Jack S. Levin
Jack S. Levin graduated summa cum laude from the Northwestern University’s Undergraduate School of Business in 1958, and in 1961 graduated summa cum laude from the Harvard Law School, where he was recent case editor of the Harvard Law Review and ranked first in a class of 500. He served as law clerk to Chief Judge J. Edward Lumbard of the Second Circuit Court of Appeals in 1961-62 and as assistant to the Solicitor General of the United States for tax matters under Archibald Cox and Thurgood Marshall from 1965 to 1967. He was an associate at Kirkland & Ellis LLP from 1962 to 1965 and has been a partner since 1967.
Mr. Levin specializes in mergers, acquisitions, leveraged buyouts, venture capital and private equity investing, formation of venture capital and private equity funds, executive compensation, restructuring financially troubled companies, and the tax, corporate, and SEC aspects of complex business transactions.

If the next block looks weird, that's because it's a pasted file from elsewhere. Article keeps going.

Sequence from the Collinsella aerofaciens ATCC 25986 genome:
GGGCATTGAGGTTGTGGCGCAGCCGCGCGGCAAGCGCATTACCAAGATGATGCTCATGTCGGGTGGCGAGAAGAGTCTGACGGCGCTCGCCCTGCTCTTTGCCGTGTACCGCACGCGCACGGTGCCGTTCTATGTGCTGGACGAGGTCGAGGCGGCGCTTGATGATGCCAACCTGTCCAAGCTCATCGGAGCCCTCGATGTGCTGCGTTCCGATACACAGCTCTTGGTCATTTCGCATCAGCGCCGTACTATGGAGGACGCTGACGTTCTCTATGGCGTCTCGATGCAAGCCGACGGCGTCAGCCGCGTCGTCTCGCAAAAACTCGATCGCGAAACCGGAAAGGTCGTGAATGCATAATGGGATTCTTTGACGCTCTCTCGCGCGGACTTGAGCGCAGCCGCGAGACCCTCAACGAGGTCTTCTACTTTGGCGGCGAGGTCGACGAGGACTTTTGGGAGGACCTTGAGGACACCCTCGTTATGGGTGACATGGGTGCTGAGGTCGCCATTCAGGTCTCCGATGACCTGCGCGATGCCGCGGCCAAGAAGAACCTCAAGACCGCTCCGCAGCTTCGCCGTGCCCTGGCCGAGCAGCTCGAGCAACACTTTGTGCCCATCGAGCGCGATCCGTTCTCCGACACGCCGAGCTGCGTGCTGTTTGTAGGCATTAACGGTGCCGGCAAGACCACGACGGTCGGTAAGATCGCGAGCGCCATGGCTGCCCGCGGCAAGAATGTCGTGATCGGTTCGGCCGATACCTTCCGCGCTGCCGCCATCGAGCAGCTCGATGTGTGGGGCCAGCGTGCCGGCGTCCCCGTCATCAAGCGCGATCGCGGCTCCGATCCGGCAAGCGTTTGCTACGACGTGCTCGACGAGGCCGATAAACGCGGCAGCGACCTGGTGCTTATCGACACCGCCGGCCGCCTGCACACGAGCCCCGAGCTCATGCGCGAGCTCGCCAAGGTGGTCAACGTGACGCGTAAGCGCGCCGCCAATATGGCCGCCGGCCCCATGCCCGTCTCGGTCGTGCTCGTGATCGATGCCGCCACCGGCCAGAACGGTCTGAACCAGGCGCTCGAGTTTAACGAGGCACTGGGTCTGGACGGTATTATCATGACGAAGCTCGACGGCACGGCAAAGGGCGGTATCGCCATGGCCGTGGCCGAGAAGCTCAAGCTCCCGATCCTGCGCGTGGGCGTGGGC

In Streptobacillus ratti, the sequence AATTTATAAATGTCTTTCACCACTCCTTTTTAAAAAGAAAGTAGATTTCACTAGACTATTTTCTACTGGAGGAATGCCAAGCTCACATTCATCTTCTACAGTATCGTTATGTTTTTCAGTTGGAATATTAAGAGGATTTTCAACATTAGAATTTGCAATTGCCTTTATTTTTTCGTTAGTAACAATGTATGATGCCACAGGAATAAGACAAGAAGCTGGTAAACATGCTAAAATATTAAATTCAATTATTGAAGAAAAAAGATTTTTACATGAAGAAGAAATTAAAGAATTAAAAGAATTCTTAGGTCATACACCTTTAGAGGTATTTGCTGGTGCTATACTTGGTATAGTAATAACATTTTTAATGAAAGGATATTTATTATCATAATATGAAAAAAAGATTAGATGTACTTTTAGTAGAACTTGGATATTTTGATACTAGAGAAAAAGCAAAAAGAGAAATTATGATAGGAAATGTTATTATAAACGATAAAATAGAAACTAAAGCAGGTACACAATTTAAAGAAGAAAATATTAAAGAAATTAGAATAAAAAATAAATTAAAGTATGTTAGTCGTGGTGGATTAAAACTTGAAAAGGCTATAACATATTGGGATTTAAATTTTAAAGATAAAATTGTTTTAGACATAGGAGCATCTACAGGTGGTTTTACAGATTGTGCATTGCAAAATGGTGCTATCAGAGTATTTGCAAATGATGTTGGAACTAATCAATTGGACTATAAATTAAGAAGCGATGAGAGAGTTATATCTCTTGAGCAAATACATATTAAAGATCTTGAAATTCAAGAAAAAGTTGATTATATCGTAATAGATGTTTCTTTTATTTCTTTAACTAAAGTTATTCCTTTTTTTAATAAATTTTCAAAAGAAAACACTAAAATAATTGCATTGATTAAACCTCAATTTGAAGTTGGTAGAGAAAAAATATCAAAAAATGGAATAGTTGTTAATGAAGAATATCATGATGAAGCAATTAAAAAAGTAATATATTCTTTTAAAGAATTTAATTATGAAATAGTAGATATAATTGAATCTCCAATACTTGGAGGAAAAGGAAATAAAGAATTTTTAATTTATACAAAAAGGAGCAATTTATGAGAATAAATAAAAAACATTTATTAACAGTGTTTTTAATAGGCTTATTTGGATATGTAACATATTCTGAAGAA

In July 2013 The American Lawyer magazine named him one of the 50 American lawyers who “over the last 50 years … have had an outsize impact on the [legal] profession,” by helping to “lay the legal groundwork for the then nascent private equity industry.”
He is the winner of the Illinois Gold Medal on the May 1958 CPA exam, co-author (along with Donald E. Rocap and the late Prof. Martin D. Ginsburg) of the five volume treatise Mergers, Acquisitions, and Buyouts (4,900 pages), first published in 1989 and republished in updated form semi-annually, and co-author (along with Donald E. Rocap) of the treatise Structuring Venture Capital, Private Equity, and Entrepreneurial Transactions (1,350 pages), first published in 1994 and republished in updated form annually. He was formerly a member of the Harvard Law School Visiting Committee, teaches part-time at University of Chicago Law School, as well as at Harvard Law School, and has written and spoken extensively on federal income tax, M&A, and private equity.
B.S. 1958 Northwestern University, LL.B. 1961 Harvard Law.